PHILLIPS - We're keeping you updated on school district referendums around the Northwoods. Tonight we'll tell you why the School District of Phillips is asking for more money. They have a referendum on the ballot for April second.
The referendum will ask for not more than $650,000 for five years, for operations within the district.
The Phillips School District says its responded to declining enrollment and lessening state aid by making its own cuts. That includes eliminating staff, changing health and retirement benefits, and starting energy savings projects.
"We've cut everything that we possibly can. So it's really not a clichť when we say that reductions would be devastating. We have departments with only one individual in it. If we were to reduce staff it means we're reducing programming," says Superintendent Wally Leipart.
Without the extra money the district would have to eliminate $500,000 from the budget next year, and another $200,000 each of the next four years.
For taxpayers, approving the referendum means five dollars a month, for a property valued at $100,000.
"We look at the extracurricular activities as being cut. I think some of the core programs will be impacted as well. A lot of the core stuff that you need to get into college may not be available," says Phyllis Frase, from Parents Advocating 4 Successful Schools.
There will be one last informational meeting Tuesday, March 26th at 6 PM in the middle school library. For more information please see the link below.
ANTIGO - When the Kretz family started the Kretz Lumber Company here in Antigo in 1929, they built part of the original saw mill with hemlock that grew near the property. Now, a piece of hemlock far older than that serves as a bit of the company's rich history.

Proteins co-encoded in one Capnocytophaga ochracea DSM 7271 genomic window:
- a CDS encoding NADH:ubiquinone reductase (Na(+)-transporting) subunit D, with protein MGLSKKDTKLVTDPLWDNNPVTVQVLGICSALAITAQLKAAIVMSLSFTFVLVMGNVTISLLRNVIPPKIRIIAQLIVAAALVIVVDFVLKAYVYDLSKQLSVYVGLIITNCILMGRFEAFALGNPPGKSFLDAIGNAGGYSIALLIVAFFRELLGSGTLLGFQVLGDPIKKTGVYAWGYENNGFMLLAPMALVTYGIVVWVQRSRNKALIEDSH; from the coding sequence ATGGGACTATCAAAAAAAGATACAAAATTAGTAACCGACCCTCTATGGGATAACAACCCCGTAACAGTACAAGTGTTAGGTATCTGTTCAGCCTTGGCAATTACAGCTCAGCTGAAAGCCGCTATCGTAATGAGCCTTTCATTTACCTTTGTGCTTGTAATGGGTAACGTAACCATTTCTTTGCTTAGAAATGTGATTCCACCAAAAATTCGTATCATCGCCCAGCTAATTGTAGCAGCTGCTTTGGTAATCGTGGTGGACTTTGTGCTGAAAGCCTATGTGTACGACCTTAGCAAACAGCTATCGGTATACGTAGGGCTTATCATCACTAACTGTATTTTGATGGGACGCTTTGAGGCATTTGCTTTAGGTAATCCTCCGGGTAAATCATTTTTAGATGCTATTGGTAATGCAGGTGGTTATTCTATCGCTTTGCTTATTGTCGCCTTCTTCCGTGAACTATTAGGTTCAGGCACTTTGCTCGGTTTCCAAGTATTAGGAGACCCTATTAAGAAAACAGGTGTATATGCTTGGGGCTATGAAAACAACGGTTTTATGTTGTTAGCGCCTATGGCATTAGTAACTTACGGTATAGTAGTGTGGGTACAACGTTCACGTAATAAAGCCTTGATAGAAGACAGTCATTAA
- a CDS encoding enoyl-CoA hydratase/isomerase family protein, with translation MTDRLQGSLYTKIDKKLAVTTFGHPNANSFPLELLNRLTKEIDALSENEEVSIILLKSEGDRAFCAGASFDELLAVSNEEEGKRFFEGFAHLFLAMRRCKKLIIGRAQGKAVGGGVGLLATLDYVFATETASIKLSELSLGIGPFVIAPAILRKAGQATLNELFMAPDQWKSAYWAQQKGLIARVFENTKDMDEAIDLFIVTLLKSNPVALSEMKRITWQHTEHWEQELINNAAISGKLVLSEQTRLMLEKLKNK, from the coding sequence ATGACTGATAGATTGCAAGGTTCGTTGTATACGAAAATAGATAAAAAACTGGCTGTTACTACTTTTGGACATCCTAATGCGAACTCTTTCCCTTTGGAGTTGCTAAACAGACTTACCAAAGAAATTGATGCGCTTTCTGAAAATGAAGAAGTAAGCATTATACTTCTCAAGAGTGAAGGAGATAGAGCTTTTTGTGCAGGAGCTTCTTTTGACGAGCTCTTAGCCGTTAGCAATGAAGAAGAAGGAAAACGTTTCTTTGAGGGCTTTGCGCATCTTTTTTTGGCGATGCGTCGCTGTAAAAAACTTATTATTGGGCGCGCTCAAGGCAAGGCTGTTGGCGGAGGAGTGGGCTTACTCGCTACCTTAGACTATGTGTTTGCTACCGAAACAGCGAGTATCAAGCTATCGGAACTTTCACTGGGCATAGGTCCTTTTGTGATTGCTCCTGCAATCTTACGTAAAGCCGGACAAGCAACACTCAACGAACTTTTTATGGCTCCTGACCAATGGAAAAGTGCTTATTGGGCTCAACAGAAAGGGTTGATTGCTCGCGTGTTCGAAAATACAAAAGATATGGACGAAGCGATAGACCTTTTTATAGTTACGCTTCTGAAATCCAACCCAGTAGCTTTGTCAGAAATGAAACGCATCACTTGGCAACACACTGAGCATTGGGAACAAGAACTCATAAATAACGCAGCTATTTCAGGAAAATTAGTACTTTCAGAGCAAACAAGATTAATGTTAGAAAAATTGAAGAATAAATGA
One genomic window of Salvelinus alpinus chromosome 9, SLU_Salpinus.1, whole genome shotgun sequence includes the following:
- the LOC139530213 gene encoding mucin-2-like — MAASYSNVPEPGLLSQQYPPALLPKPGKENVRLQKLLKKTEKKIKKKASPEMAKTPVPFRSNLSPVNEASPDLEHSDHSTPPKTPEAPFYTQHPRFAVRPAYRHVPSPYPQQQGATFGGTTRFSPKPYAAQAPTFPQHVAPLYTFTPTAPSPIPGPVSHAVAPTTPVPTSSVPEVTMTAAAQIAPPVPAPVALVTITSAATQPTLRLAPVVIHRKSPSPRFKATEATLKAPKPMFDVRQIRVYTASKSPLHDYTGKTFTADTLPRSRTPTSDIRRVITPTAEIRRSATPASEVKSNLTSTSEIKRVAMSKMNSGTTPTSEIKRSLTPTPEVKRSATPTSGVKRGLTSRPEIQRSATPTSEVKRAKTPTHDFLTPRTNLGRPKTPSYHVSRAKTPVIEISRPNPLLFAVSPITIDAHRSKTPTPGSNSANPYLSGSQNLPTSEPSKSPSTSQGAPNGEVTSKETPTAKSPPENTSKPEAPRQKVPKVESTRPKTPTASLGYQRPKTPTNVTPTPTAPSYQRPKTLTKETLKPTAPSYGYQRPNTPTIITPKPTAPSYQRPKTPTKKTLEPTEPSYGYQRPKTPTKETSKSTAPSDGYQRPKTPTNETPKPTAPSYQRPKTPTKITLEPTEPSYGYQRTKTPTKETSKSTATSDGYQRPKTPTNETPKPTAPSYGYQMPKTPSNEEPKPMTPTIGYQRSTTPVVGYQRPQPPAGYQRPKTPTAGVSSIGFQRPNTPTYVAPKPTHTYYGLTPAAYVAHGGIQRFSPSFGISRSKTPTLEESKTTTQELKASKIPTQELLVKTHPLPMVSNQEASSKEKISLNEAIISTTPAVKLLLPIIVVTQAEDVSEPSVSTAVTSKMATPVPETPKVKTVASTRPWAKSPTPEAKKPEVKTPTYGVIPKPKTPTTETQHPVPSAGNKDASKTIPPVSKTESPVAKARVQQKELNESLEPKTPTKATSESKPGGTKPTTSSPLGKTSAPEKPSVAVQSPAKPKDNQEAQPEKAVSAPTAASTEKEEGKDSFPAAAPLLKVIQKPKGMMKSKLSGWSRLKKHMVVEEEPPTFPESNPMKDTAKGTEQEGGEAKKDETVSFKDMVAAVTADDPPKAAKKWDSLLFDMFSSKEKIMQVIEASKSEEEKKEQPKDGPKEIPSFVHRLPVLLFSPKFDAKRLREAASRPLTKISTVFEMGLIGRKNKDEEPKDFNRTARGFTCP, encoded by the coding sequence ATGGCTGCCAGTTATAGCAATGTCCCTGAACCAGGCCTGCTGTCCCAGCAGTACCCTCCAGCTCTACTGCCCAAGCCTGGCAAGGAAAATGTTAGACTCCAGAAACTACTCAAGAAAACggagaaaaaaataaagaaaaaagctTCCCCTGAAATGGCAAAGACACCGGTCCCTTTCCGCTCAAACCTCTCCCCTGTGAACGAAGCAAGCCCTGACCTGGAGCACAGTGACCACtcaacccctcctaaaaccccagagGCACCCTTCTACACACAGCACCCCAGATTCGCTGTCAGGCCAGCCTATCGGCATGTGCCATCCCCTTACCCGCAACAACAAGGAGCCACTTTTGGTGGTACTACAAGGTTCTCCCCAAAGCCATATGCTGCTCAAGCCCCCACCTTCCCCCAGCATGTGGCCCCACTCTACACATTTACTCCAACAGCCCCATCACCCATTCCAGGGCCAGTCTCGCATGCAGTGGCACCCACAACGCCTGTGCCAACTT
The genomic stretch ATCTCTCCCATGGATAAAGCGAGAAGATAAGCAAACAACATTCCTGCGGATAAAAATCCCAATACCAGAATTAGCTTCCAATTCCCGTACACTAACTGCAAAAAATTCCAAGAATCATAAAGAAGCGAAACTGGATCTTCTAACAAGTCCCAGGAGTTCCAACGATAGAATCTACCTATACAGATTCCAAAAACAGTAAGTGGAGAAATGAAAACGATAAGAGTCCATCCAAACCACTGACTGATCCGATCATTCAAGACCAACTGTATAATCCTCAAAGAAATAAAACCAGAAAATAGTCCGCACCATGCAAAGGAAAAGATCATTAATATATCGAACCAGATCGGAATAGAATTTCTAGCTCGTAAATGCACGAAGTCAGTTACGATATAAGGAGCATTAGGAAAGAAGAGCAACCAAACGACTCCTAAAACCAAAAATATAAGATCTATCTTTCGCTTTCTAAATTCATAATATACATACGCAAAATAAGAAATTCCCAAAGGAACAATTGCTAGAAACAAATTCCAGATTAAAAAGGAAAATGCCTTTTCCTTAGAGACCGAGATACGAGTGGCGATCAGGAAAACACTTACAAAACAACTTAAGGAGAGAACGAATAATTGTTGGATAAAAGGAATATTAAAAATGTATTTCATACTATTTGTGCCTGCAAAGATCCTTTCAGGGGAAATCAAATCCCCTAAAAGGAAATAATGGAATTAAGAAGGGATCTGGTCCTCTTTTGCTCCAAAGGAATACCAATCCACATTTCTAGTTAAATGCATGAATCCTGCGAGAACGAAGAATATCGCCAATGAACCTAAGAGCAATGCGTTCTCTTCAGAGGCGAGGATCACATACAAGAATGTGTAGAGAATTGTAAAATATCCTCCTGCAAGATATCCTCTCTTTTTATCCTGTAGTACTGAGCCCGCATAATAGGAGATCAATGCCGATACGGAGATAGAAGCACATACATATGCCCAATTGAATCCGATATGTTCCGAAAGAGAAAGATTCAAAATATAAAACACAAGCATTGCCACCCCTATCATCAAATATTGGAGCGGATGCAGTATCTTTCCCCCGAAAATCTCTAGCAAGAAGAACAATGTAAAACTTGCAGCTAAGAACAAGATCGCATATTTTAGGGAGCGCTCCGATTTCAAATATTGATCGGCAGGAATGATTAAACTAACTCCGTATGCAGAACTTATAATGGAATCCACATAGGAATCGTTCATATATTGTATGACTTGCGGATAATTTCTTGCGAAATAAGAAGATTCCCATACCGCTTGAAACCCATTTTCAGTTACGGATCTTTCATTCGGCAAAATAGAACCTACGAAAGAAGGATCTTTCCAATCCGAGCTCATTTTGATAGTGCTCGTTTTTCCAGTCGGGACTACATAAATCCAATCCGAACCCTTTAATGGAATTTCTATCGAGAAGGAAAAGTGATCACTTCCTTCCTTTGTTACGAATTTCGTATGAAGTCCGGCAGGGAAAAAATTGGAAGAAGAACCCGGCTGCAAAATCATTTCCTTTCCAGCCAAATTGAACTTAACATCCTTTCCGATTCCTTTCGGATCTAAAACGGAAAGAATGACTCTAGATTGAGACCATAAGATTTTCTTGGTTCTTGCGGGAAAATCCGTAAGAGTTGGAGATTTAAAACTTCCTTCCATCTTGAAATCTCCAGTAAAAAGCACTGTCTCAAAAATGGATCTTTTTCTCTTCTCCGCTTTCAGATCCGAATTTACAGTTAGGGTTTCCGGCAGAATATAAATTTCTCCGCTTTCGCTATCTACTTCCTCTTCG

On the south side of the property outside the so-called "Cabin" stands an eight-foot-tall hemlock log. A ginseng farmer in Bryant dug it up while plowing a field and thought it looked old.
UW-Madison carbon dated the log and discovered it's 1,200 to 1,600 years old. That's from about the time the Vikings started raiding Europe.
"A lot of people go back in their mind and they try to think back through history and what it would've been like," Kretz Lumber President Troy Brown said. "So that's kind of the fun part and it brings up conversations like that."
RHINELANDER - North Brown Street is now open and parking is also available. It has parallel parking spots and angled spots. Restaurants have already noticed an increase in business after the street opened late last week.
"We had very good business this weekend. We were very glad that before Friday they were opened. They opened the roads so our Friday Fishfry was back to its normal pace," said Bucketheads server Ashley Hull.
ANTIGO - In one way, Antigo Silt Loam isn't all that special.
"The reason the Antigo Silt Loam soil was selected wasn't that it represented the whole state, or exists throughout the whole state, or that it was the most productive," said Matt Ruark, an associate professor in the Soil Science department at UW-Madison.
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